You're out to dinner and feel a hand on your shoulder as a familiar voice says your name. You turn around and this person is smiling. You know her—you’ve known her for years, in fact. But her name has evaporated from your mind, and all you can muster is a “Hey…you!”
Before you start Googling “signs of dementia,” rest assured that some changes in memory and cognition are a normal part of the aging process, especially if they manifest as trouble finding words or momentary lapses in attention (Why did I walk into the kitchen?). “Many of our cognitive skills, like multitasking and processing speed, peak around age 30 and then tend to decline very subtly with age,” says Joel Kramer, Psy.D., director of the University of California San Francisco Memory and Aging Neuropsychology program.
But they don’t have to. By making smart lifestyle choices, you can retrain your brain so it stays sharp and focused. We asked some of the brainiest experts for research-backed tips on keeping your noggin young.
1. Try to remember before Googling.
The internet is great for telling you the name of that actor whose name won’t budge from the tip of your tongue. But it’s fueling a modern-day condition called digital amnesia—forgetting information because you trust a computerized device to remember it for you. It’s the reason half of us can’t phone our children or office without using our contacts list, according to a survey by Internet security company Kaspersky Lab.
“The brain is a use-it-or-lose-it machine,” says Sara Mednick, Ph.D., an associate professor of cognitive science at the University of California, Irvine. When we learn new things and then recall them later, we activate the hippocampus and the prefrontal cortex, areas of the brain intimately involved with memory. But when we rely on external sources, like our phones or the Internet, to remember for us, those regions of the brain can weaken.
The next time you’re struggling to name an actor, challenge yourself not to look it up. “Work through it and trust that your brain knows the answer—you just need to find it in there,” Mednick says. Similarly, try to make your way to a new address without using Google Maps—or if that’s too daunting, take a new route home from work. “It’s all about not living in automatic mode,” Mednick says. “The more you think things through or try novel approaches, the more you engage your brain to keep it healthier longer.”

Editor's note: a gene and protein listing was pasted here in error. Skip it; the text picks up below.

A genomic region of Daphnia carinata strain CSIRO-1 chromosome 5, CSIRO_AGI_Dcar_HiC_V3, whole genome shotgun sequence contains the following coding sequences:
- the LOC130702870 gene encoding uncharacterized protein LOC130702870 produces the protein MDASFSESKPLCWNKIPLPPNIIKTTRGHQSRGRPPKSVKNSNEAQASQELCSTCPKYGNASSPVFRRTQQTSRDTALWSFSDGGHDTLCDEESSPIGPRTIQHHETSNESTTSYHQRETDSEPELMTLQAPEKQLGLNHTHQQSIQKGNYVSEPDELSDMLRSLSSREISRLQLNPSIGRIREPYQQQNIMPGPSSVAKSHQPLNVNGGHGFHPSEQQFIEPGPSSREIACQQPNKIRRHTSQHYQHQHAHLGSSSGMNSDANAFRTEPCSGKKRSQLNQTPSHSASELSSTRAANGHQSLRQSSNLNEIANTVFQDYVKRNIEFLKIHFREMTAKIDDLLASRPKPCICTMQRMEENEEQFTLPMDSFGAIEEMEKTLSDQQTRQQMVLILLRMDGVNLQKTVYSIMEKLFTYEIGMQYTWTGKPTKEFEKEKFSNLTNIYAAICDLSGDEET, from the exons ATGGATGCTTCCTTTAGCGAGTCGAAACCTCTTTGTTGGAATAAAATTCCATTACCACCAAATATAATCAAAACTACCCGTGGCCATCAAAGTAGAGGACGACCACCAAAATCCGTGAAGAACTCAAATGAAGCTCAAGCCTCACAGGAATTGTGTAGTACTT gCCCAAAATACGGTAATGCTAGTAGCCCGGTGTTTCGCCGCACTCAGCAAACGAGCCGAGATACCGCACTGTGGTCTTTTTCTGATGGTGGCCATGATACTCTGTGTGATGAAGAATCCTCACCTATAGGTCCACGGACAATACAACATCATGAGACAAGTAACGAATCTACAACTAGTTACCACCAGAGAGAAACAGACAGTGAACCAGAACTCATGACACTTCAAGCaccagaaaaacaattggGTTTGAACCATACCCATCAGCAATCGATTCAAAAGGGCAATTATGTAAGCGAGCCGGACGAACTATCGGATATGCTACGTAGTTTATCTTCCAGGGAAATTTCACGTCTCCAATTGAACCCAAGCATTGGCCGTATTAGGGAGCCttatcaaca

2. Take a nap.
Quality restful sleep is nonnegotiable when it comes to thinking fast on your feet. As we progress from slow-wave sleep in the first part of the night to REM sleep in the early morning hours, our memories transform the material we learned throughout the day into actual working knowledge.
There’s no substitute for getting those seven to eight hours. But a strategically timed nap can come surprisingly close, says Mednick. “When we nap in the middle of the day, our time in each stage is more efficient,” she says. “In a 90-minute nap, you cycle through both slow-wave and REM sleep, but you do it in the same proportion as it occurs across a whole night of sleep.” Because of this, “a 90-minute nap can rival what you’d get overnight in terms of memory consolidation, creativity, and productivity.” Too tricky to fit 90 minutes into your schedule? A 30-minute nap can help lock in information too.
3. Get exercise every day.
Any time you move in a way that gets your blood pumping, you give your brain a boost. “Blood is filled with oxygen and nutrients that feed our brains,” says Gary W. Small, M.D., director of the UCLA Longevity Center and the author of 2 Weeks to a Younger Brain. Exercise also spurs the body to produce a protein that “acts like fertilizer for the brain, stimulating neurons to sprout branches so they can communicate more effectively,” says Dr. Small. When University of Illinois researchers asked 120 adults between 55 and 80 to spend 40 minutes three days per week either walking briskly or stretching and toning, they found that after one year, a memory center (the hippocampus) of the walkers’ brains was 2% bigger than in the stretching and toning group. That percentage may sound small, but it’s “enough to essentially reverse the brain shrinkage that naturally occurs with aging in the same period of time,” Dr. Small notes.
Even a single workout could be enough to give you an immediate cognitive boost. A small but promising 2019 study found that people who did 30 minutes of stationary cycling had better ability to recall names than others who simply rested.
4. Don't multitask so much.
Multitasking makes us feel productive, but the opposite is actually true. “The brain is not designed to focus on several tasks at once,” Dr. Small says. As a result, our brains feel stressed when we multitask, “and we make more errors, which has the ultimate effect of making us less efficient.” (A four-second interruption—the time it takes to glance at your phone—can triple your chances of making a mistake during a task.)
That stress, perceived or not, also triggers the release of hormones that interfere with short-term memory. That’s why if the phone rings when you’re in the midst of a conversation with someone, it can be tricky to remember what you were saying after you hang up.